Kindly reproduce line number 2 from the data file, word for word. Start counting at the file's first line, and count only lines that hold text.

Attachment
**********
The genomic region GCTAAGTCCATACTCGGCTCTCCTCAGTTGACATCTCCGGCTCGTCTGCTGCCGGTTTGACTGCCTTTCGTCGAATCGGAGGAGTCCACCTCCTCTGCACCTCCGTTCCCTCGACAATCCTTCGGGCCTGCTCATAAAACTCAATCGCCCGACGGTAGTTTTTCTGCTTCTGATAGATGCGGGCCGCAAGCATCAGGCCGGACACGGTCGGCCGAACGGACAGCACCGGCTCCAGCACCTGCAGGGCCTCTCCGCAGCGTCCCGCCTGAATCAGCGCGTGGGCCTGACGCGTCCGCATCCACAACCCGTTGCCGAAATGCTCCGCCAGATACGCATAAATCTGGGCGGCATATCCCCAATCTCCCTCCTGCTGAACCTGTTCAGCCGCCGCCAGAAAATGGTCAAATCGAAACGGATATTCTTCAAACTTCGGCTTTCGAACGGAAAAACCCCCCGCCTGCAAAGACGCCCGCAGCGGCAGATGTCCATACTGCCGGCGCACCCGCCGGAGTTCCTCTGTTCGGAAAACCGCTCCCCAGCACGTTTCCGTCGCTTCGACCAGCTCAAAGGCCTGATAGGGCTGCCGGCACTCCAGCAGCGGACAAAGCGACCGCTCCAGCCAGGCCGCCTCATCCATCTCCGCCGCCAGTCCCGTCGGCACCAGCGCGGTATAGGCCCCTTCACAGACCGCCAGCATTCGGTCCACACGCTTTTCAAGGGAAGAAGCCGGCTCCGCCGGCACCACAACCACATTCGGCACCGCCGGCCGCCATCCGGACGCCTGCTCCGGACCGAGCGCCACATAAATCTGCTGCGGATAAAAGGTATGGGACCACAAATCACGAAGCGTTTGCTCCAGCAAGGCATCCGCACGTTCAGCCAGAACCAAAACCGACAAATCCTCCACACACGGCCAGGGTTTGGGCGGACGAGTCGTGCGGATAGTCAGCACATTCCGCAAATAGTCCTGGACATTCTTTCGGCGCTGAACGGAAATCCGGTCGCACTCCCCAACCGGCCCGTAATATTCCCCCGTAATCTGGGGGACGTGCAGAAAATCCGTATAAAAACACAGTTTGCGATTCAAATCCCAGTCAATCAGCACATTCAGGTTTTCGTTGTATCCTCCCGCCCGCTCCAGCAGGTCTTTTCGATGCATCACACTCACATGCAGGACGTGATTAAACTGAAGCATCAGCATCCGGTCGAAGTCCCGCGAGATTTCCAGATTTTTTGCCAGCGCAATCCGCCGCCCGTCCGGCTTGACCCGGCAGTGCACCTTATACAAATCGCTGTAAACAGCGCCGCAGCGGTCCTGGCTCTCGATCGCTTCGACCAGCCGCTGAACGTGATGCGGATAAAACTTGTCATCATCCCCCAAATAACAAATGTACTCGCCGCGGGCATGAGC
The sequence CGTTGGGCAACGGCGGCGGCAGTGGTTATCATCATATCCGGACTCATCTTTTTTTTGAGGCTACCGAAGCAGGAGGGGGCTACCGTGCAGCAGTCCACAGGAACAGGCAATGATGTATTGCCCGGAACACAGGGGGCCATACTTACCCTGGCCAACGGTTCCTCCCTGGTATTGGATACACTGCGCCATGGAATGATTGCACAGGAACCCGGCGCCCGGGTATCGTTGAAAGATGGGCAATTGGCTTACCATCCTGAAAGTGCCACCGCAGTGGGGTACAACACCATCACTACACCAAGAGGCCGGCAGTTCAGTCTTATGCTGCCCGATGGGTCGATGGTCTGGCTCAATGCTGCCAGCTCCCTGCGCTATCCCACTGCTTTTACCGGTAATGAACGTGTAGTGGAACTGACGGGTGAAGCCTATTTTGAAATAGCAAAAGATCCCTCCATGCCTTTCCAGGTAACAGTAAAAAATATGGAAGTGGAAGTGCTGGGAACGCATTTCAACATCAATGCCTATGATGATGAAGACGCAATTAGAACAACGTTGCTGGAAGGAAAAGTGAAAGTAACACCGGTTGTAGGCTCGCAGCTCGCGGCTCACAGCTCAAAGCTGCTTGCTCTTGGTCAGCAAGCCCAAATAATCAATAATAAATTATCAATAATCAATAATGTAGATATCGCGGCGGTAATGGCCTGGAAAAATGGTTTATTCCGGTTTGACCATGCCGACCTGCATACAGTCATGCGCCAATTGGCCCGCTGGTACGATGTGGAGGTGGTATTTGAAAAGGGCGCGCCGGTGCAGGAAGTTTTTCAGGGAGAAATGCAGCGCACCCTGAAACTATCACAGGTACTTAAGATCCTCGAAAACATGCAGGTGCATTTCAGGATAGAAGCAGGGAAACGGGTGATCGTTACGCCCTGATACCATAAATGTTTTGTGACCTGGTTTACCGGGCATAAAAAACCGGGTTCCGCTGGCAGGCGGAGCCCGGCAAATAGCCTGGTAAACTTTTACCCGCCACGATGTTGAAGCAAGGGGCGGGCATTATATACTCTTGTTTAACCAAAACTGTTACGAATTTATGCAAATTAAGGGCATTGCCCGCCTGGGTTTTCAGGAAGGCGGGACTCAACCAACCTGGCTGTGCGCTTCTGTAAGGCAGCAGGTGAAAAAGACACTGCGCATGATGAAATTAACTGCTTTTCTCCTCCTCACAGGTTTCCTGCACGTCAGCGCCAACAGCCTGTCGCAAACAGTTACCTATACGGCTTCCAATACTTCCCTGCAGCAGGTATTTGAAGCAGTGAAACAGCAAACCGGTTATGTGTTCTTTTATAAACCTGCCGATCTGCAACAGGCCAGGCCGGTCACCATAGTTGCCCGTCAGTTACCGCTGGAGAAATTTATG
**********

The sequence CGTTGGGCAACGGCGGCGGCAGTGGTTATCATCATATCCGGACTCATCTTTTTTTTGAGGCTACCGAAGCAGGAGGGGGCTACCGTGCAGCAGTCCACAGGAACAGGCAATGATGTATTGCCCGGAACACAGGGGGCCATACTTACCCTGGCCAACGGTTCCTCCCTGGTATTGGATACACTGCGCCATGGAATGATTGCACAGGAACCCGGCGCCCGGGTATCGTTGAAAGATGGGCAATTGGCTTACCATCCTGAAAGTGCCACCGCAGTGGGGTACAACACCATCACTACACCAAGAGGCCGGCAGTTCAGTCTTATGCTGCCCGATGGGTCGATGGTCTGGCTCAATGCTGCCAGCTCCCTGCGCTATCCCACTGCTTTTACCGGTAATGAACGTGTAGTGGAACTGACGGGTGAAGCCTATTTTGAAATAGCAAAAGATCCCTCCATGCCTTTCCAGGTAACAGTAAAAAATATGGAAGTGGAAGTGCTGGGAACGCATTTCAACATCAATGCCTATGATGATGAAGACGCAATTAGAACAACGTTGCTGGAAGGAAAAGTGAAAGTAACACCGGTTGTAGGCTCGCAGCTCGCGGCTCACAGCTCAAAGCTGCTTGCTCTTGGTCAGCAAGCCCAAATAATCAATAATAAATTATCAATAATCAATAATGTAGATATCGCGGCGGTAATGGCCTGGAAAAATGGTTTATTCCGGTTTGACCATGCCGACCTGCATACAGTCATGCGCCAATTGGCCCGCTGGTACGATGTGGAGGTGGTATTTGAAAAGGGCGCGCCGGTGCAGGAAGTTTTTCAGGGAGAAATGCAGCGCACCCTGAAACTATCACAGGTACTTAAGATCCTCGAAAACATGCAGGTGCATTTCAGGATAGAAGCAGGGAAACGGGTGATCGTTACGCCCTGATACCATAAATGTTTTGTGACCTGGTTTACCGGGCATAAAAAACCGGGTTCCGCTGGCAGGCGGAGCCCGGCAAATAGCCTGGTAAACTTTTACCCGCCACGATGTTGAAGCAAGGGGCGGGCATTATATACTCTTGTTTAACCAAAACTGTTACGAATTTATGCAAATTAAGGGCATTGCCCGCCTGGGTTTTCAGGAAGGCGGGACTCAACCAACCTGGCTGTGCGCTTCTGTAAGGCAGCAGGTGAAAAAGACACTGCGCATGATGAAATTAACTGCTTTTCTCCTCCTCACAGGTTTCCTGCACGTCAGCGCCAACAGCCTGTCGCAAACAGTTACCTATACGGCTTCCAATACTTCCCTGCAGCAGGTATTTGAAGCAGTGAAACAGCAAACCGGTTATGTGTTCTTTTATAAACCTGCCGATCTGCAACAGGCCAGGCCGGTCACCATAGTTGCCCGTCAGTTACCGCTGGAGAAATTTATG